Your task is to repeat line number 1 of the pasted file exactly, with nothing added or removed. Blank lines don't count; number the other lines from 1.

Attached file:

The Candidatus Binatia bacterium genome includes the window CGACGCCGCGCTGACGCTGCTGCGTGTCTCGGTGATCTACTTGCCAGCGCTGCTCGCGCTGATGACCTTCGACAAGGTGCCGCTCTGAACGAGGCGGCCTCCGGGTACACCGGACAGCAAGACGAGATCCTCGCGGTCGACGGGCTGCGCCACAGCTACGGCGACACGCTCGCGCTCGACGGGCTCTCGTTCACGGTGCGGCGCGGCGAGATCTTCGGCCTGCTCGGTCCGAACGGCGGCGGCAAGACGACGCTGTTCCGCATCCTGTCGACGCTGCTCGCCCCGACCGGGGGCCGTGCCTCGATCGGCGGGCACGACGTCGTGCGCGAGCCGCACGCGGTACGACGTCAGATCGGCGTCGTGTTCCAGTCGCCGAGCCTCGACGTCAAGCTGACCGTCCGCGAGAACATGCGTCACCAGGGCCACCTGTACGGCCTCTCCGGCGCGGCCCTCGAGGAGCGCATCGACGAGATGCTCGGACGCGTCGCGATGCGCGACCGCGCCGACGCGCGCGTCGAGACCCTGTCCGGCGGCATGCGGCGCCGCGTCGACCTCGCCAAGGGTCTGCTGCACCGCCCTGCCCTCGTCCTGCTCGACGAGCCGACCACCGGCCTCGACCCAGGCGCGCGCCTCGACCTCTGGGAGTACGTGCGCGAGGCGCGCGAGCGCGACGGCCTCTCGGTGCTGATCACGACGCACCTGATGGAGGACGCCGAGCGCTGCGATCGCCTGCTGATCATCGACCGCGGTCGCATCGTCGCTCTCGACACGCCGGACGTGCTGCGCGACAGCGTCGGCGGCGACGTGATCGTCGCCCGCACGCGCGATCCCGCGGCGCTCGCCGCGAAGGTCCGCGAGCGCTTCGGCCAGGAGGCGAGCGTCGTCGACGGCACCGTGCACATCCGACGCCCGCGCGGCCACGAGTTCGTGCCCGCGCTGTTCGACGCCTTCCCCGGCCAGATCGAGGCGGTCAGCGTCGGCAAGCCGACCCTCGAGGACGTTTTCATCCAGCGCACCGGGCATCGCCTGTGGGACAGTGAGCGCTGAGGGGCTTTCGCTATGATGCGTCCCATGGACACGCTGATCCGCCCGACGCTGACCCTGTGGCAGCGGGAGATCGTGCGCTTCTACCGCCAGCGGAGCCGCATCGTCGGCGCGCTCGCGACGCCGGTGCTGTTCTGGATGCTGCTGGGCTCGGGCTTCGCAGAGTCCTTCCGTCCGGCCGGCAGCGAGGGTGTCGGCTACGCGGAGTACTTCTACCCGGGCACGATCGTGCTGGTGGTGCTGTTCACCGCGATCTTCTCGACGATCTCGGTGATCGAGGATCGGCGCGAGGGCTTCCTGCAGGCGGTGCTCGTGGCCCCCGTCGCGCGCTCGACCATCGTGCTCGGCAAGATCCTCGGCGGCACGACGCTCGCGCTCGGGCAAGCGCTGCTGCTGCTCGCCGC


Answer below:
The Candidatus Binatia bacterium genome includes the window CGACGCCGCGCTGACGCTGCTGCGTGTCTCGGTGATCTACTTGCCAGCGCTGCTCGCGCTGATGACCTTCGACAAGGTGCCGCTCTGAACGAGGCGGCCTCCGGGTACACCGGACAGCAAGACGAGATCCTCGCGGTCGACGGGCTGCGCCACAGCTACGGCGACACGCTCGCGCTCGACGGGCTCTCGTTCACGGTGCGGCGCGGCGAGATCTTCGGCCTGCTCGGTCCGAACGGCGGCGGCAAGACGACGCTGTTCCGCATCCTGTCGACGCTGCTCGCCCCGACCGGGGGCCGTGCCTCGATCGGCGGGCACGACGTCGTGCGCGAGCCGCACGCGGTACGACGTCAGATCGGCGTCGTGTTCCAGTCGCCGAGCCTCGACGTCAAGCTGACCGTCCGCGAGAACATGCGTCACCAGGGCCACCTGTACGGCCTCTCCGGCGCGGCCCTCGAGGAGCGCATCGACGAGATGCTCGGACGCGTCGCGATGCGCGACCGCGCCGACGCGCGCGTCGAGACCCTGTCCGGCGGCATGCGGCGCCGCGTCGACCTCGCCAAGGGTCTGCTGCACCGCCCTGCCCTCGTCCTGCTCGACGAGCCGACCACCGGCCTCGACCCAGGCGCGCGCCTCGACCTCTGGGAGTACGTGCGCGAGGCGCGCGAGCGCGACGGCCTCTCGGTGCTGATCACGACGCACCTGATGGAGGACGCCGAGCGCTGCGATCGCCTGCTGATCATCGACCGCGGTCGCATCGTCGCTCTCGACACGCCGGACGTGCTGCGCGACAGCGTCGGCGGCGACGTGATCGTCGCCCGCACGCGCGATCCCGCGGCGCTCGCCGCGAAGGTCCGCGAGCGCTTCGGCCAGGAGGCGAGCGTCGTCGACGGCACCGTGCACATCCGACGCCCGCGCGGCCACGAGTTCGTGCCCGCGCTGTTCGACGCCTTCCCCGGCCAGATCGAGGCGGTCAGCGTCGGCAAGCCGACCCTCGAGGACGTTTTCATCCAGCGCACCGGGCATCGCCTGTGGGACAGTGAGCGCTGAGGGGCTTTCGCTATGATGCGTCCCATGGACACGCTGATCCGCCCGACGCTGACCCTGTGGCAGCGGGAGATCGTGCGCTTCTACCGCCAGCGGAGCCGCATCGTCGGCGCGCTCGCGACGCCGGTGCTGTTCTGGATGCTGCTGGGCTCGGGCTTCGCAGAGTCCTTCCGTCCGGCCGGCAGCGAGGGTGTCGGCTACGCGGAGTACTTCTACCCGGGCACGATCGTGCTGGTGGTGCTGTTCACCGCGATCTTCTCGACGATCTCGGTGATCGAGGATCGGCGCGAGGGCTTCCTGCAGGCGGTGCTCGTGGCCCCCGTCGCGCGCTCGACCATCGTGCTCGGCAAGATCCTCGGCGGCACGACGCTCGCGCTCGGGCAAGCGCTGCTGCTGCTCGCCGC